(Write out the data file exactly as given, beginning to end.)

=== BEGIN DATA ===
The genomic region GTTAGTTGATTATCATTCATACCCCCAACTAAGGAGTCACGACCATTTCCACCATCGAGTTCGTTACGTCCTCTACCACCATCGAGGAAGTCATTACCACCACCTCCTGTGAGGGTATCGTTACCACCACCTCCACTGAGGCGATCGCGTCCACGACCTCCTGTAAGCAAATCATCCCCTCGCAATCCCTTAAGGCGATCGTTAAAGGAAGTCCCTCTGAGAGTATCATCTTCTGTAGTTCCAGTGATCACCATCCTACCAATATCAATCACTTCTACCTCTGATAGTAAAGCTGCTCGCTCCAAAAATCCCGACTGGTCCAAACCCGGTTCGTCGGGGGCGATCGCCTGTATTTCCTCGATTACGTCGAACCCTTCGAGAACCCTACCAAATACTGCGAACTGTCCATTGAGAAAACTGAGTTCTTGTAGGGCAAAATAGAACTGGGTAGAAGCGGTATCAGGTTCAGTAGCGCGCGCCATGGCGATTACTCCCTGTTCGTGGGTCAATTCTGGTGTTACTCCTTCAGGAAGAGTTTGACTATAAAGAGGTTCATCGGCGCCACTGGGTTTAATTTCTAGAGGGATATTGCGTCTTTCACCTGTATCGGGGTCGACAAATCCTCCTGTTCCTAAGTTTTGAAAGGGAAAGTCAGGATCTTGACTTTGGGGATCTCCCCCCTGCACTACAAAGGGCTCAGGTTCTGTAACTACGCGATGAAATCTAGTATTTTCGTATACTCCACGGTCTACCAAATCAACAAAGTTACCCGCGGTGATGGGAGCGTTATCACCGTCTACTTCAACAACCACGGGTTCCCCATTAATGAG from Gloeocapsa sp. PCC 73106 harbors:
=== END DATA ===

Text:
The genomic region GTTAGTTGATTATCATTCATACCCCCAACTAAGGAGTCACGACCATTTCCACCATCGAGTTCGTTACGTCCTCTACCACCATCGAGGAAGTCATTACCACCACCTCCTGTGAGGGTATCGTTACCACCACCTCCACTGAGGCGATCGCGTCCACGACCTCCTGTAAGCAAATCATCCCCTCGCAATCCCTTAAGGCGATCGTTAAAGGAAGTCCCTCTGAGAGTATCATCTTCTGTAGTTCCAGTGATCACCATCCTACCAATATCAATCACTTCTACCTCTGATAGTAAAGCTGCTCGCTCCAAAAATCCCGACTGGTCCAAACCCGGTTCGTCGGGGGCGATCGCCTGTATTTCCTCGATTACGTCGAACCCTTCGAGAACCCTACCAAATACTGCGAACTGTCCATTGAGAAAACTGAGTTCTTGTAGGGCAAAATAGAACTGGGTAGAAGCGGTATCAGGTTCAGTAGCGCGCGCCATGGCGATTACTCCCTGTTCGTGGGTCAATTCTGGTGTTACTCCTTCAGGAAGAGTTTGACTATAAAGAGGTTCATCGGCGCCACTGGGTTTAATTTCTAGAGGGATATTGCGTCTTTCACCTGTATCGGGGTCGACAAATCCTCCTGTTCCTAAGTTTTGAAAGGGAAAGTCAGGATCTTGACTTTGGGGATCTCCCCCCTGCACTACAAAGGGCTCAGGTTCTGTAACTACGCGATGAAATCTAGTATTTTCGTATACTCCACGGTCTACCAAATCAACAAAGTTACCCGCGGTGATGGGAGCGTTATCACCGTCTACTTCAACAACCACGGGTTCCCCATTAATGAG from Gloeocapsa sp. PCC 73106 harbors: